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Mary Thacher Higginson, Thomas Wentworth Higginson: the story of his life 8 0 Browse Search
Thomas Wentworth Higginson, Carlyle's laugh and other surprises 6 0 Browse Search
Laura E. Richards, Maud Howe, Florence Howe Hall, Julia Ward Howe, 1819-1910, in two volumes, with portraits and other illustrations: volume 1 4 0 Browse Search
Robert Lewis Dabney, Life and Commands of Lieutenand- General Thomas J. Jackson 2 0 Browse Search
Southern Historical Society Papers, Volume 14. (ed. Reverend J. William Jones) 2 0 Browse Search
Southern Historical Society Papers, Volume 11. (ed. Reverend J. William Jones) 2 0 Browse Search
Thomas Wentworth Higginson, The new world and the new book 2 0 Browse Search
James Parton, The life of Horace Greeley 2 0 Browse Search
Edward L. Pierce, Memoir and letters of Charles Sumner: volume 2 2 0 Browse Search
Thomas Wentworth Higginson, Book and heart: essays on literature and life 2 0 Browse Search
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Browsing named entities in The writings of John Greenleaf Whittier, Volume 4. (ed. John Greenleaf Whittier). You can also browse the collection for Forum (Arkansas, United States) or search for Forum (Arkansas, United States) in all documents.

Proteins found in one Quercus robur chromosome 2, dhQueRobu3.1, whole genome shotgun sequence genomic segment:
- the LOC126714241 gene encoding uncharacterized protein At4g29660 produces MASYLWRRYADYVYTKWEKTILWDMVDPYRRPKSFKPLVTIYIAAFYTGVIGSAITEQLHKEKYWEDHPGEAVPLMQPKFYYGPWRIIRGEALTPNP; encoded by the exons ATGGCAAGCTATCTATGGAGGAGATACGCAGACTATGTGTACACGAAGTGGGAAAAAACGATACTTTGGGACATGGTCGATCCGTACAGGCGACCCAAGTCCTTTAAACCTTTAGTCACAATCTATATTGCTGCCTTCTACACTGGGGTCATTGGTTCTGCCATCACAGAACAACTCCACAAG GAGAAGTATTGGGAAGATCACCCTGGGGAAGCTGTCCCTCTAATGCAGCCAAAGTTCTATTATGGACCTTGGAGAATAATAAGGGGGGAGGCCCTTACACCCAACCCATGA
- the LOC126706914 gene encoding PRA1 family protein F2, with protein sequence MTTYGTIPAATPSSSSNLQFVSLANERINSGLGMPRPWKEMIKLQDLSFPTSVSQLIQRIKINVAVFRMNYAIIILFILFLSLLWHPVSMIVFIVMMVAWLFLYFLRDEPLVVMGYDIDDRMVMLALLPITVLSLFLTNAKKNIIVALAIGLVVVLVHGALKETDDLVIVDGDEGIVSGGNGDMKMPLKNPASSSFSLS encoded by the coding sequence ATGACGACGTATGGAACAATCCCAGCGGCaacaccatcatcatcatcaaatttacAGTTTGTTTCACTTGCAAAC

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The writings of John Greenleaf Whittier, Volume 4. (ed. John Greenleaf Whittier), Personal Poems (search)
d its own, The graver's line, the pencil's tints, The chisel's shape evoked from stone. He cherished, void of selfish ends, The social courtesies that bless And sweeten life, and loved his friends With most unworldly tenderness. But still his tired eyes rarely learned The glad relief by Nature brought; Her mountain ranges never turned His current of persistent thought. The sea rolled chorus to his speech Three-banked like Latium's tall trireme, With laboring oars; the grove and beach Were Forum and the Academe. The sensuous joy from all things fair His strenuous bent of soul repressed, And left from youth to silvered hair Few hours for pleasure, none for rest. For all his life was poor without, O Nature, make the last amends! Train all thy flowers his grave about, And make thy singing-birds his friends! Revive again, thou summer rain, The broken turf upon his bed! Breathe, summer wind, thy tenderest strain Of low, sweet music overhead! With calm and beauty symbolize The peace